Jourdan's orders were to take the army into Germany and secure strategic positions, particularly on the south-west roads through Stockach and Schaffhausen, at the western-most border of Lake Constance. Similarly, as commander of the Army of Helvetia (Switzerland), Andre Massena would acquire strategic positions in Switzerland, in particular the St. Gotthard Pass, the passes above Feldkirch, particularly Maienfeld (St. Luciensteig), and hold the central plateau in and around Zürich and Winterthur. These positions would prevent the Allies of the Second Coalition from moving troops back and forth between the northern Italian and German theaters, but would allow French access to these strategic passes. Ultimately, this positioning would allow the French to control all western roads leading to and from Vienna. Finally, the army of Mayence would sweep through the north, blocking further access to and from Vienna from any of the northern Provinces, or from Britain.[8]

The only military activity before the end of 1798 was in Italy, where Naples captured Rome on 28 October but was driven out by the end of the year.

By the end of the year, Napoleon had returned from Egypt, leaving his army behind, and took control of France in a coup d'état. He reorganized the French armies and command for the next year's campaign.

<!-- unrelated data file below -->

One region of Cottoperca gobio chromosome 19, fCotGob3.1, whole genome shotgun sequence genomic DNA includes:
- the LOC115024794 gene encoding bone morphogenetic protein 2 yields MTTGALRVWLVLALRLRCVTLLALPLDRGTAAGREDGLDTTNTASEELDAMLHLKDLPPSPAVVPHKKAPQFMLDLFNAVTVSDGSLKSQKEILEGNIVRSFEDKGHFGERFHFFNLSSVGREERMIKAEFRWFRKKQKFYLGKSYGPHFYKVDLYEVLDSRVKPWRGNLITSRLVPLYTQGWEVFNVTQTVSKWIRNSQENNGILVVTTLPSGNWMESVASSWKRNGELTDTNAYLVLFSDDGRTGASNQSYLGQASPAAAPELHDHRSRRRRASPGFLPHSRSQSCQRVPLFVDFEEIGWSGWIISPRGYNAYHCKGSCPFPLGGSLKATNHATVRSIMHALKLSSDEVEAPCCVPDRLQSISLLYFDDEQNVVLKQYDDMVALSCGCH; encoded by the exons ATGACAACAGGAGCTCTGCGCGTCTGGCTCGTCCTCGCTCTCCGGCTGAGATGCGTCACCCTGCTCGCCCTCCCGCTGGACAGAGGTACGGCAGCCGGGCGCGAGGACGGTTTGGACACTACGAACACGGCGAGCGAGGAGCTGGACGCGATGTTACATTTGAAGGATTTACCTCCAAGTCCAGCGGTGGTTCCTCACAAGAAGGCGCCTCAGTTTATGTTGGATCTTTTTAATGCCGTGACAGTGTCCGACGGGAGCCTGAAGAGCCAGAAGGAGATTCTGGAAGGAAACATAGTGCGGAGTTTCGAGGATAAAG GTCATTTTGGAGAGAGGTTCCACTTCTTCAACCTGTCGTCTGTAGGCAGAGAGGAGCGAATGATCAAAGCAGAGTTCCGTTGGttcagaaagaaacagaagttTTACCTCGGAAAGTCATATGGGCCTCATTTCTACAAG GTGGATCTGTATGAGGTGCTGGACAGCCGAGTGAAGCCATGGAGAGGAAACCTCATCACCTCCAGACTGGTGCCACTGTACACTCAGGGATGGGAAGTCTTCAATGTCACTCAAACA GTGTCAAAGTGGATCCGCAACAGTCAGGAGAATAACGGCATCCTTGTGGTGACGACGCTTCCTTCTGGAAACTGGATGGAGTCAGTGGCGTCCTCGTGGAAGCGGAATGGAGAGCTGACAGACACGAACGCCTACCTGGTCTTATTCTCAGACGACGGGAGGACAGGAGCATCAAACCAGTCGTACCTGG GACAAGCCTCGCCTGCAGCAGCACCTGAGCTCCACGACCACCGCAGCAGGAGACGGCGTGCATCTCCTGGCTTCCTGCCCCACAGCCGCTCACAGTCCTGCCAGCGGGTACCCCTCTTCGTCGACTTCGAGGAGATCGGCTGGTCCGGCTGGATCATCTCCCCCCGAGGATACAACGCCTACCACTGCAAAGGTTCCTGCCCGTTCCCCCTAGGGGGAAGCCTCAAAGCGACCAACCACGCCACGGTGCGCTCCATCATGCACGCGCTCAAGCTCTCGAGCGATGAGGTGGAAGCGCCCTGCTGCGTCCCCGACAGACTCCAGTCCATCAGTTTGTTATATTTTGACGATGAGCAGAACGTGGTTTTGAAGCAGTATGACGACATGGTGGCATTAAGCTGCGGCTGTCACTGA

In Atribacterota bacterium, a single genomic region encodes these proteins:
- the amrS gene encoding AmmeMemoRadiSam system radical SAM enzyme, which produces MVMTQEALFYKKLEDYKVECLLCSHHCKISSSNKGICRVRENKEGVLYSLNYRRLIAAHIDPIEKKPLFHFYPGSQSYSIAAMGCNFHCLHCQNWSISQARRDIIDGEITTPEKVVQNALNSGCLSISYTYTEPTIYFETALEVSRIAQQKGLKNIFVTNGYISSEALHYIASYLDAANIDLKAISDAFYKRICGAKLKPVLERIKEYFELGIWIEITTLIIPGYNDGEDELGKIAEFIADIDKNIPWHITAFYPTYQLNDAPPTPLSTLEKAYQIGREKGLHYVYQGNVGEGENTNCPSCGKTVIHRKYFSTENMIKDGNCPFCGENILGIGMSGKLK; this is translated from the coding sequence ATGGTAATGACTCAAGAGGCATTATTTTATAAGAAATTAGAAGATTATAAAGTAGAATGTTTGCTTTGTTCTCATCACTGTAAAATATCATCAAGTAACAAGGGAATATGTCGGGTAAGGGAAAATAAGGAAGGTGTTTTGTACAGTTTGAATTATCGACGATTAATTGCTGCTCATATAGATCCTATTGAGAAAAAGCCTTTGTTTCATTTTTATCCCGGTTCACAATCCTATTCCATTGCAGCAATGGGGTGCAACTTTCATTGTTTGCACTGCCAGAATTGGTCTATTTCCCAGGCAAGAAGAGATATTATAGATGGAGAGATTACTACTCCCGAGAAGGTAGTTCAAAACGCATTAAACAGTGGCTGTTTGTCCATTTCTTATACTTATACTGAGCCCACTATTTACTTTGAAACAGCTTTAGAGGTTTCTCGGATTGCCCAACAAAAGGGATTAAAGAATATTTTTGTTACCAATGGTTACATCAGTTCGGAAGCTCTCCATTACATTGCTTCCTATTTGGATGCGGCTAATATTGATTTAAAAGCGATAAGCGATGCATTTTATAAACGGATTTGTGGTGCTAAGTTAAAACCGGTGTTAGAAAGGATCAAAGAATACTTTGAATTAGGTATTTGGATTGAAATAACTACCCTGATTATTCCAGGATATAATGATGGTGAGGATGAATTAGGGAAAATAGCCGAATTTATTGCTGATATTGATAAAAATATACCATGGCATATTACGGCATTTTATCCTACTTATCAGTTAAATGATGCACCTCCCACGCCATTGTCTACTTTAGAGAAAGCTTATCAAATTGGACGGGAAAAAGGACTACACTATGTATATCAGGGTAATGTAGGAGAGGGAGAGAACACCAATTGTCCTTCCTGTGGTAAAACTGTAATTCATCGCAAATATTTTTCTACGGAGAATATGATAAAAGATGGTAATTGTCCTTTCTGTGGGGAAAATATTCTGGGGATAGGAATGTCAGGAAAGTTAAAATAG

In 1800, Napoleon took personal command of the army in Italy, and eventually won a victory at the Battle of Marengo against the Austrian general Michael Melas, driving the Austrians back toward the Alps.

In Germany, General Moreau defeated Archduke Johann at the Battle of Hohenlinden, forcing him to sign an armistice.

In February 1801 the Austrians signed the Treaty of Lunéville, accepting French control up to the Rhine and the French client republics in Italy and the Netherlands.

On April 2 1801, the British navy defeated the Danish fleet at the Battle of Copenhagen.

The Treaty of Amiens between France and Britain began the longest break in the war between the two during the French Revolutionary and Napoleonic periods.

See also

French Revolutionary Wars:

  • Campaigns of 1797
  • Campaigns of 1798
  • Campaigns of 1799
  • Campaigns of 1800
  • Campaigns of 1801

Sources

Notes and citations

  1. ^ Timothy Blanning. The French Revolutionary Wars, New York: Oxford University Press, pp. 41–59.
  2. ^ Blanning, pp. 44–59.
  3. ^ Blanning, pp. 41–59.
  4. ^ Blanning, pp. 230–232.
  5. ^ John Gallagher. Napoleon's enfant terrible: General Dominique Vandamme, Tulsa: University of Oklahoma Press, 2008, ISBN 978-0806138756 p. 70.
  6. ^ Gunther E. Rothenberg. Napoleon’s Great Adversary: Archduke Charles and the Austrian Army, 1792–1914, Stroud, (Gloucester): Spellmount, 2007, ISBN 9781862273832 pp. 70–74.
  7. ^ Jourdan, pp. 60–90.
  8. ^ Jourdan, pp. 50–60; Rothenberg, pp. 70–74.